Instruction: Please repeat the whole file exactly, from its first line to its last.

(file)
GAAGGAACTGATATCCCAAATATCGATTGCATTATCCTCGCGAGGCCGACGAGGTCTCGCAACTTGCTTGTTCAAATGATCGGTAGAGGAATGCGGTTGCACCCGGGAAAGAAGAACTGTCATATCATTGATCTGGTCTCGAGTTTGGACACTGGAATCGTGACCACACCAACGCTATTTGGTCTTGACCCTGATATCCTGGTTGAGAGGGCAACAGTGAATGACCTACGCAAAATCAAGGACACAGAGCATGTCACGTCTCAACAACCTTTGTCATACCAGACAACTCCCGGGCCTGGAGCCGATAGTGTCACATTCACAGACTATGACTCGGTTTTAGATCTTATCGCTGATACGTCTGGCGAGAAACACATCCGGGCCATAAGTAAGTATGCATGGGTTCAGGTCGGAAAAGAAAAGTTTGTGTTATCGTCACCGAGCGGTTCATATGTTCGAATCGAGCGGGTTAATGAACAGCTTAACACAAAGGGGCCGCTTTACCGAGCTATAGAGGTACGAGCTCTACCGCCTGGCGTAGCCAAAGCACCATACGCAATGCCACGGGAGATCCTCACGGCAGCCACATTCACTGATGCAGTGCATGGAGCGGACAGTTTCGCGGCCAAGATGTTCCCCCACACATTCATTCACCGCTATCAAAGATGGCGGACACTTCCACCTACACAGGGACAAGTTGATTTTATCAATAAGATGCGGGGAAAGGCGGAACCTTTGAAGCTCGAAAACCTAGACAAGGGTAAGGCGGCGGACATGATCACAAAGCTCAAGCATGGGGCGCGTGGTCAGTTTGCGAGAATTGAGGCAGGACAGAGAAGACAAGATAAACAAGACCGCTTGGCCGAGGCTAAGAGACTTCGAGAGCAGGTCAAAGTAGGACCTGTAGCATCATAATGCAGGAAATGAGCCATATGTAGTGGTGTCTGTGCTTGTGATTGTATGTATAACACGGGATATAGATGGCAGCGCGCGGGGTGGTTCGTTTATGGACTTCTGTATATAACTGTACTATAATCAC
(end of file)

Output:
GAAGGAACTGATATCCCAAATATCGATTGCATTATCCTCGCGAGGCCGACGAGGTCTCGCAACTTGCTTGTTCAAATGATCGGTAGAGGAATGCGGTTGCACCCGGGAAAGAAGAACTGTCATATCATTGATCTGGTCTCGAGTTTGGACACTGGAATCGTGACCACACCAACGCTATTTGGTCTTGACCCTGATATCCTGGTTGAGAGGGCAACAGTGAATGACCTACGCAAAATCAAGGACACAGAGCATGTCACGTCTCAACAACCTTTGTCATACCAGACAACTCCCGGGCCTGGAGCCGATAGTGTCACATTCACAGACTATGACTCGGTTTTAGATCTTATCGCTGATACGTCTGGCGAGAAACACATCCGGGCCATAAGTAAGTATGCATGGGTTCAGGTCGGAAAAGAAAAGTTTGTGTTATCGTCACCGAGCGGTTCATATGTTCGAATCGAGCGGGTTAATGAACAGCTTAACACAAAGGGGCCGCTTTACCGAGCTATAGAGGTACGAGCTCTACCGCCTGGCGTAGCCAAAGCACCATACGCAATGCCACGGGAGATCCTCACGGCAGCCACATTCACTGATGCAGTGCATGGAGCGGACAGTTTCGCGGCCAAGATGTTCCCCCACACATTCATTCACCGCTATCAAAGATGGCGGACACTTCCACCTACACAGGGACAAGTTGATTTTATCAATAAGATGCGGGGAAAGGCGGAACCTTTGAAGCTCGAAAACCTAGACAAGGGTAAGGCGGCGGACATGATCACAAAGCTCAAGCATGGGGCGCGTGGTCAGTTTGCGAGAATTGAGGCAGGACAGAGAAGACAAGATAAACAAGACCGCTTGGCCGAGGCTAAGAGACTTCGAGAGCAGGTCAAAGTAGGACCTGTAGCATCATAATGCAGGAAATGAGCCATATGTAGTGGTGTCTGTGCTTGTGATTGTATGTATAACACGGGATATAGATGGCAGCGCGCGGGGTGGTTCGTTTATGGACTTCTGTATATAACTGTACTATAATCAC